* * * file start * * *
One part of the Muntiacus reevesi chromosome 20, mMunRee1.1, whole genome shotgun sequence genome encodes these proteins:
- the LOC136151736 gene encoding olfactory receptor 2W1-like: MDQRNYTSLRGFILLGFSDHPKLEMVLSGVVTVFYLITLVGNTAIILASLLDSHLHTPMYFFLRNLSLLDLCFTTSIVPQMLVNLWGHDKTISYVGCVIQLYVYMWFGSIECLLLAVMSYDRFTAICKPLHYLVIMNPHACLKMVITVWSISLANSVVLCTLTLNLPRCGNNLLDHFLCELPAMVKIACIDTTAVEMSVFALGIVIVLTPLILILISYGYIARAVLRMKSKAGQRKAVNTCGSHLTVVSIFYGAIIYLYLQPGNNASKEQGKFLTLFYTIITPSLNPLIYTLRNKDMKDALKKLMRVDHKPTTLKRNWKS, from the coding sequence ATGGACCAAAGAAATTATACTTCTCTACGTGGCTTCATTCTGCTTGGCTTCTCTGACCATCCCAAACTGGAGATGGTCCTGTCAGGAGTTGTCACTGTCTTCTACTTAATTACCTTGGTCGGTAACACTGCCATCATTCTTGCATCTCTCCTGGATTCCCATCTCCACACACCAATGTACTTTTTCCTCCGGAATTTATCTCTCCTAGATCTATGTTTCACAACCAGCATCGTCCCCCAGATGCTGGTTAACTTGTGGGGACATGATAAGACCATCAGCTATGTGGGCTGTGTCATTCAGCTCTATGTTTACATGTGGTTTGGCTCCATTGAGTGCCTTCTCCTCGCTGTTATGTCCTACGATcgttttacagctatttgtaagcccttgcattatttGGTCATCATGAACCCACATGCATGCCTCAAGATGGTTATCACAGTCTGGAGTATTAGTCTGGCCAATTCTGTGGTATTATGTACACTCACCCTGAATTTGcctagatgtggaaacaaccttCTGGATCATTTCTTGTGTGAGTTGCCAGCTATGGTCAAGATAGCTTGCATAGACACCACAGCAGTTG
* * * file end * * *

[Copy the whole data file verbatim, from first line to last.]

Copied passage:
One part of the Muntiacus reevesi chromosome 20, mMunRee1.1, whole genome shotgun sequence genome encodes these proteins:
- the LOC136151736 gene encoding olfactory receptor 2W1-like: MDQRNYTSLRGFILLGFSDHPKLEMVLSGVVTVFYLITLVGNTAIILASLLDSHLHTPMYFFLRNLSLLDLCFTTSIVPQMLVNLWGHDKTISYVGCVIQLYVYMWFGSIECLLLAVMSYDRFTAICKPLHYLVIMNPHACLKMVITVWSISLANSVVLCTLTLNLPRCGNNLLDHFLCELPAMVKIACIDTTAVEMSVFALGIVIVLTPLILILISYGYIARAVLRMKSKAGQRKAVNTCGSHLTVVSIFYGAIIYLYLQPGNNASKEQGKFLTLFYTIITPSLNPLIYTLRNKDMKDALKKLMRVDHKPTTLKRNWKS, from the coding sequence ATGGACCAAAGAAATTATACTTCTCTACGTGGCTTCATTCTGCTTGGCTTCTCTGACCATCCCAAACTGGAGATGGTCCTGTCAGGAGTTGTCACTGTCTTCTACTTAATTACCTTGGTCGGTAACACTGCCATCATTCTTGCATCTCTCCTGGATTCCCATCTCCACACACCAATGTACTTTTTCCTCCGGAATTTATCTCTCCTAGATCTATGTTTCACAACCAGCATCGTCCCCCAGATGCTGGTTAACTTGTGGGGACATGATAAGACCATCAGCTATGTGGGCTGTGTCATTCAGCTCTATGTTTACATGTGGTTTGGCTCCATTGAGTGCCTTCTCCTCGCTGTTATGTCCTACGATcgttttacagctatttgtaagcccttgcattatttGGTCATCATGAACCCACATGCATGCCTCAAGATGGTTATCACAGTCTGGAGTATTAGTCTGGCCAATTCTGTGGTATTATGTACACTCACCCTGAATTTGcctagatgtggaaacaaccttCTGGATCATTTCTTGTGTGAGTTGCCAGCTATGGTCAAGATAGCTTGCATAGACACCACAGCAGTTG